Games are an important part of certain types of scenes that I enjoy. There will be more posts about ideas for games in the future; if these posts interest you check back and look for the “Games” tag below. For purposes of this post I will focus upon logic games.
For a logic game you generally need only a few things. Obviously the main thing you need is the actual problem that will be given to the sub. This is pretty simple, for those of you that have studied for the GMAT, LSAT, or any similar exam you could probably pull plenty of problems to administer to the sub. You could also find some riddles or other brain teasers online. My preference is to make my own problems but it is certainly not necessary – a few simple illustrative problems are included below. Once you have the problem you need to figure out the conditions you want your sub to complete it under. What are you going to do with the sub prior to the game? What headspace will they be in? What are they going to wear? Are they going to be restrained? What will the environment be like that they are in?
Timing is another aspect that a Dom will want to control. Set the time-limit for the sub aggressively but allow enough time for the problem to be solved. It is more fun when the sub actually thinks he may be able to solve the problem in time. In order to get the most out of a problem set consequences if the sub fails to complete the problem in the allowed time. The risk of undesirable consequences can cause some anxiety in the sub which is usually fun. The Dom can also amp up the pressure as the sub is working on the problem – get inside the sub’s head while he is working on the problem and it will immediately become much more complicated.
Illustrative problem #1:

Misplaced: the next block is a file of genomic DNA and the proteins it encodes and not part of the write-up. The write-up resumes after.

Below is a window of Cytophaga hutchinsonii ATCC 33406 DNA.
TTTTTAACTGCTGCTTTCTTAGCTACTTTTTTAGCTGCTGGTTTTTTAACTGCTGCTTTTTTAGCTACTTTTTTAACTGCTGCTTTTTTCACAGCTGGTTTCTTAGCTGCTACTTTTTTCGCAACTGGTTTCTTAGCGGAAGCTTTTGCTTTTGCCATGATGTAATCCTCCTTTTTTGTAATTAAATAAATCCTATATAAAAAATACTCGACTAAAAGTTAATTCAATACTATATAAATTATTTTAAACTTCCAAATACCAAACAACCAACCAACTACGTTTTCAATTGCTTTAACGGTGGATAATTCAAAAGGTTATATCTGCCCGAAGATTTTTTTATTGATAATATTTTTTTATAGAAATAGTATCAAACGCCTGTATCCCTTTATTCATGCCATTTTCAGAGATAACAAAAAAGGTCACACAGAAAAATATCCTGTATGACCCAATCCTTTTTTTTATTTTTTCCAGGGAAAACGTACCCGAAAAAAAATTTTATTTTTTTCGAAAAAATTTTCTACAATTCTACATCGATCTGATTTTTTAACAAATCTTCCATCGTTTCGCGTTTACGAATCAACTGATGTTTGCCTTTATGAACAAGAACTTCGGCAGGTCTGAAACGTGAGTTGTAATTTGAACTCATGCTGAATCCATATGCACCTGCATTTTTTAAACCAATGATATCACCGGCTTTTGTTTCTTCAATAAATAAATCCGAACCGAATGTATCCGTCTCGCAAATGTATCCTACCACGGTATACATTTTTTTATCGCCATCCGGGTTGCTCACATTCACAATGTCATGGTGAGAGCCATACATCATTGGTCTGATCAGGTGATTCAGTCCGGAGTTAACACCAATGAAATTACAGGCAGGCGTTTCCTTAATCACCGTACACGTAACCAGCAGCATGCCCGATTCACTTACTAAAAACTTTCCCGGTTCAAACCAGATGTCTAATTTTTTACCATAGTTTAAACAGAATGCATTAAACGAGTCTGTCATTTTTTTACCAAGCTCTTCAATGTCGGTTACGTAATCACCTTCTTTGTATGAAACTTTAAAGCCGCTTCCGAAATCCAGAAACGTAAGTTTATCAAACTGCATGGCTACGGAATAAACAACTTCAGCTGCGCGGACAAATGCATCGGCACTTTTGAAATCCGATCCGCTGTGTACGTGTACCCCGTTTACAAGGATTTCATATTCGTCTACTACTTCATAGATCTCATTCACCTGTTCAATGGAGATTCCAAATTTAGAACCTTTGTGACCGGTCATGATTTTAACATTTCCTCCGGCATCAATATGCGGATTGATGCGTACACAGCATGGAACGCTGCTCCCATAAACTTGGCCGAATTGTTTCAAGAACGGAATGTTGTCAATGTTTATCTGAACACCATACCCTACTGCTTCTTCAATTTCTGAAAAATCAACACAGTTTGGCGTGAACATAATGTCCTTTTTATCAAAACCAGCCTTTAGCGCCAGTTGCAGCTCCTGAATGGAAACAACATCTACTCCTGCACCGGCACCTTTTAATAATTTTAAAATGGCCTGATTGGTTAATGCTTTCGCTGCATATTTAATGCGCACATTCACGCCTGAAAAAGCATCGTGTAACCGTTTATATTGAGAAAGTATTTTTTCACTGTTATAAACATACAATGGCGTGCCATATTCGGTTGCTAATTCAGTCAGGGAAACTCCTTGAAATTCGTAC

You have three boxes. One box contains only collars, one contains only locks, and one contains both collars and locks. The boxes were incorrectly labeled by a lazy sub such that no label correctly identifies the contents of the box it labels. You are allowed to open just one box, and without looking in it, you remove an item from the box. By looking at the item how do you correctly label all three of the boxes accurately?
Illustrative problem #2:
There are 27 coins and a two-pan balance. All coins have the same weight except for one, which is heavier than all others. All coins look identical. What is the minimum number of weighings required to certainly find the heaviest coin?
Illustrative problem #3:
Three pups in a cafe order a meal the total cost of which is $15. They each contribute $5. The waiter takes the money to the chef who recognizes the three pups as friends and asks the waiter to return $5 to the men.
The waiter is not only poor at mathematics but dishonest and instead of going to the trouble of splitting the $5 between the three he simply gives them $1 each and pockets the remaining $2 for himself.
Now, each of the pups effectively paid $4, the total paid is therefore $12. Add the $2 in the waiters pocket and this comes to $14…..where has the other $1 gone from the original $15?